Regarding your very last point, I totally agree that jurors should write a justification to go along with their vote, however this can barely be said to be relevant to this HIP in particular. But to give you some insight on that point anyway, I’m quite convinced that the juror justification functionality is completely bugged out and has been for months now. It is unfortunately only implemented on the web side of things and not on the smart contract side as it should be but this design flaw will hopefully be fixed with court v2, or I will lobby for it very strongly, I can assure you. There was also talk of requiring jurors to justify their vote under threat of penalty in court v2. I think this is a good idea and I will lobby for it too if necessary.

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@clesaege @william Wouldn’t mind your opinions on this if you find the time :slight_smile:

Here are some possible modifications I’ve thought of since by the way:

  • Add a dynamic registration fee that is a fraction of the gas cost for the registration transaction and put it in a removal reward pool. This would get rid of the need to mint UBI and the fee could just be stored in ETH which is a more reliable asset (IMO). By making the fee a fraction of the gas fee already required for registration, we can simultaneously ensure that this extra fee will only be a small burden for new registrants and that on average the removal reward pool stays large enough to pay for removal transaction fees as gas conditions evolve. To determine this new registration fee fraction, we could use the heuristic <number of profiles removed or needing removal> / <number of profiles registered> * <gas cost of removal> / <gas cost of registration> * C, where C would be a constant between 1 (realistically, at least 1.1) and 2, used for rewards (on top of a transaction fee refund that is) and as a buffer in case the number of profiles to remove suddenly increases.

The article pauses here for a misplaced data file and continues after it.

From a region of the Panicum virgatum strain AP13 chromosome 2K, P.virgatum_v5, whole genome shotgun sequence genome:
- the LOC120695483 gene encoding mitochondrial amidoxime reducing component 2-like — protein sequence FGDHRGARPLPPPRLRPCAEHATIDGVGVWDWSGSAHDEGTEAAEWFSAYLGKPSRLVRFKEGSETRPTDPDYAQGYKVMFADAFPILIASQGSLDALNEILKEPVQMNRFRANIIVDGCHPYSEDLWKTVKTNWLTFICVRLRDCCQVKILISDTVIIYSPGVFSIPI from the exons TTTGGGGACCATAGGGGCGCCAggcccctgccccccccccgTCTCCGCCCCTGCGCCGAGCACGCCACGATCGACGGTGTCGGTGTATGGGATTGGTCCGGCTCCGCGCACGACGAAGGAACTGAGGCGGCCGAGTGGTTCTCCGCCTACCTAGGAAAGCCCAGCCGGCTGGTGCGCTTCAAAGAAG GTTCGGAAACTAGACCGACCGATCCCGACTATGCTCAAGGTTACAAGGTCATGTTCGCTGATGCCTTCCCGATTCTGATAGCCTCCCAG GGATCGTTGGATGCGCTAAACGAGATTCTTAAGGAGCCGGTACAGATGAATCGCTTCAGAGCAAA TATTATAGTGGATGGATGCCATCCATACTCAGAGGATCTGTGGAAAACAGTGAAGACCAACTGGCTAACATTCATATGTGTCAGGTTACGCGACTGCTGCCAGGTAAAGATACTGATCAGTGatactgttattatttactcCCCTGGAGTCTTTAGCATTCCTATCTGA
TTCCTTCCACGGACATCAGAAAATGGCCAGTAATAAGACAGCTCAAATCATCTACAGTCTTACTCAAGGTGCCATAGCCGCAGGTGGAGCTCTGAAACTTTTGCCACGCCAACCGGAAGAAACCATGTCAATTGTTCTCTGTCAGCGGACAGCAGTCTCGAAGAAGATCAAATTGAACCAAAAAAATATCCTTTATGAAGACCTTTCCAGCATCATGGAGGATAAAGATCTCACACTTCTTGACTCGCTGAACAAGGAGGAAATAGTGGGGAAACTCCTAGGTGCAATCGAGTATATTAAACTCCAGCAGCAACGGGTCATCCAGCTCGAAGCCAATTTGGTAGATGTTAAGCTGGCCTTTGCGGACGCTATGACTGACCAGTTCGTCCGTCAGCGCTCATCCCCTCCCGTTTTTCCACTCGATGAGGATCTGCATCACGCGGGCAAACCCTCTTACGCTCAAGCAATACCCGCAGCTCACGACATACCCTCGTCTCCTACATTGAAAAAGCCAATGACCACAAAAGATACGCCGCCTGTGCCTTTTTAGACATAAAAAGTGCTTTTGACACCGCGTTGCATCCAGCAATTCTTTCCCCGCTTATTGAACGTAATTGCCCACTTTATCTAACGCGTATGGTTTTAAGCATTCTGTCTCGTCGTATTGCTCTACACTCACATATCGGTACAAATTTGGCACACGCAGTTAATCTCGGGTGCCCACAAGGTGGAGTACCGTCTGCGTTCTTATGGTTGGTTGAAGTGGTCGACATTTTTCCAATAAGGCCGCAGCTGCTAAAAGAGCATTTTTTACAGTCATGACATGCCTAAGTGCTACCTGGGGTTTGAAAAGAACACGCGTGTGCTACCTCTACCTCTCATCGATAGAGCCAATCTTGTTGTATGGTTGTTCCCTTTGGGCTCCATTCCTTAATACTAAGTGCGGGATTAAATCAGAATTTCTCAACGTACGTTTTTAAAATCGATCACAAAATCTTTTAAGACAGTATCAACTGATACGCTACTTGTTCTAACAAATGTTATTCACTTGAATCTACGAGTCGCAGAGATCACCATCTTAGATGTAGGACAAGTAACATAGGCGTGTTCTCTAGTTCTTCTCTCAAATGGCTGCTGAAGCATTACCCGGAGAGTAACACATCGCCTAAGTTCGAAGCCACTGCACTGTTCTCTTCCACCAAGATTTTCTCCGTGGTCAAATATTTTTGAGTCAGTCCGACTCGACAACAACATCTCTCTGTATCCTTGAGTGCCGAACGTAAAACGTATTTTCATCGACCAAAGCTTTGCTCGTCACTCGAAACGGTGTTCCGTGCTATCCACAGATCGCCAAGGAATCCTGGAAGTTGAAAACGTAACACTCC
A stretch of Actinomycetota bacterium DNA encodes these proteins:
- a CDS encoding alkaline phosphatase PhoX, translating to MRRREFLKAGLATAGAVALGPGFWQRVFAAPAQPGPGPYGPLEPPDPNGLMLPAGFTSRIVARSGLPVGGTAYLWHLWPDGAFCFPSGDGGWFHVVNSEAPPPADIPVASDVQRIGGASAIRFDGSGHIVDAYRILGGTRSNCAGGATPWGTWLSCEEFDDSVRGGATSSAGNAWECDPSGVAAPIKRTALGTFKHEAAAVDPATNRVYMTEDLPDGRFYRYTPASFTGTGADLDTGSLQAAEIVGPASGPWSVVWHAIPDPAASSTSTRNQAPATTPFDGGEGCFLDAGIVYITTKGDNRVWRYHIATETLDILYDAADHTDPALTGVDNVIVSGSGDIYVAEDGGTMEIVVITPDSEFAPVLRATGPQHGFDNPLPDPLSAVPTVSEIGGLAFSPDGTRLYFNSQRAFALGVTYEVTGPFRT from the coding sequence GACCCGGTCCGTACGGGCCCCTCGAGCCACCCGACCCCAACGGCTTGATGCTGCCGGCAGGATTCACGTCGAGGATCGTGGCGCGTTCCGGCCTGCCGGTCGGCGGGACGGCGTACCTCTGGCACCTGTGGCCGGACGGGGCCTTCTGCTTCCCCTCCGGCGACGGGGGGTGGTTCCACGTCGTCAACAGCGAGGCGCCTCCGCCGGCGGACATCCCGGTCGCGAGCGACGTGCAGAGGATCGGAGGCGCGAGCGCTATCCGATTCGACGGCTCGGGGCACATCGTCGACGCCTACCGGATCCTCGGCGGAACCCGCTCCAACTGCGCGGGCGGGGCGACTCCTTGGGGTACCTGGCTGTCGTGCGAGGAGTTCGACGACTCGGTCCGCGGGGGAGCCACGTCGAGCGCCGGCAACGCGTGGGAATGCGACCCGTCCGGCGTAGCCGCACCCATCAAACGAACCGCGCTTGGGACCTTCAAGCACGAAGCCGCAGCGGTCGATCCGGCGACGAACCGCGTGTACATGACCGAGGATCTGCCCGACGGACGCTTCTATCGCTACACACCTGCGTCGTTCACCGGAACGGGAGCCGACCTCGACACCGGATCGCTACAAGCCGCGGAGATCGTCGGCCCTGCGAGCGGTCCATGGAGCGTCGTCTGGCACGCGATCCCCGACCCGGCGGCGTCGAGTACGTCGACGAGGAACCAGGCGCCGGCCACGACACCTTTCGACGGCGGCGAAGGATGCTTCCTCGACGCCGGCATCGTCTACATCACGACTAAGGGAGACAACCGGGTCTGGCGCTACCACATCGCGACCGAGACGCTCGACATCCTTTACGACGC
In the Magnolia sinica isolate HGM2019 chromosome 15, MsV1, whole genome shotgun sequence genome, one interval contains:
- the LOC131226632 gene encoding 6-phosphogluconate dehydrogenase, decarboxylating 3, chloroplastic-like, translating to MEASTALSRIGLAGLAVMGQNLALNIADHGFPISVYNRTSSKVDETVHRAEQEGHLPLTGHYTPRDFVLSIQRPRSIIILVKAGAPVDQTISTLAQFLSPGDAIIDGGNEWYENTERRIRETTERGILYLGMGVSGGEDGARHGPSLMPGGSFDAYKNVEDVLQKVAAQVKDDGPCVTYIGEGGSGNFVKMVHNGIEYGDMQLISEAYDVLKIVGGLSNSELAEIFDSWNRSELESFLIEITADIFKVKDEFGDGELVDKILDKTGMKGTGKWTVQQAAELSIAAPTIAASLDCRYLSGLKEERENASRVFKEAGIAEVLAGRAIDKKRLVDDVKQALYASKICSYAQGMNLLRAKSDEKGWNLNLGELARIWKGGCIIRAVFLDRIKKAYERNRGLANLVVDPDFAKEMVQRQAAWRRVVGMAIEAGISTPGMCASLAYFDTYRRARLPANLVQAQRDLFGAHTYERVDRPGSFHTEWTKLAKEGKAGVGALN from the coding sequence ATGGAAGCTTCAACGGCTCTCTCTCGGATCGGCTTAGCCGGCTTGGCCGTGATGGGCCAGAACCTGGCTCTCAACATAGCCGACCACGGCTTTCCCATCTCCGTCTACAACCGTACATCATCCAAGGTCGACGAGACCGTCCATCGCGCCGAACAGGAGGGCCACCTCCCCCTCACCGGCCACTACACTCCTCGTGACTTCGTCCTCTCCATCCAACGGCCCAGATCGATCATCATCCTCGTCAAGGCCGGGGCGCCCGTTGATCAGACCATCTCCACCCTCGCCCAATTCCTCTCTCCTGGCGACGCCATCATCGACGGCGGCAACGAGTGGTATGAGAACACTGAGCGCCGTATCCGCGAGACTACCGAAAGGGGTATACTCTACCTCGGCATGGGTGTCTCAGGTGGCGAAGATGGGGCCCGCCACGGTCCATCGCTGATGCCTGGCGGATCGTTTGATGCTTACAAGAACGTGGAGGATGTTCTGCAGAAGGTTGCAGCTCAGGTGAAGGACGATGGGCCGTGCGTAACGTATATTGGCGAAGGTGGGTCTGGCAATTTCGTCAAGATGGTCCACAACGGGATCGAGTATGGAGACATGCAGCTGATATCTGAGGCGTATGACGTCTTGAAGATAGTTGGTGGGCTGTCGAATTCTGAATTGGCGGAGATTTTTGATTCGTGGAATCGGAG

• Luis rightly pointed out that some people might be coerced into becoming puppets. In that case, they should not be penalized by removing their right to UBI for one year. This might require having an extra parameter when asking for removal: willing/unwilling participant. I personally think people who are scammed into participating as puppets should still be fined since I think lack of due diligence needs to be penalized to discourage people from handing over their voting rights.

With the current setup using a fraction of the gas fee could bring some funds in the pool. But I’m a bit afraid that having a fee would discourage people from registering. The registry could be seems as a way to get money and not a public good (even if the fee is actually used for public good). Also participants would judge POH way more harshly if they need to pay (as people are more exigent when they pay, even for small amounts).
In the next version on a rollup, we could have pretty low fees and having a protocol fee would make a huge difference.

Well if they could show they were coerce, I don’t think they should be penalized. But is it that important or a small detail? As I don’t believe we ever saw any coercion in the registry yet.

Thanks Clément. Actually I was more so wondering if you had opinions on my initial proposal. With regards to anonymity layers for instance.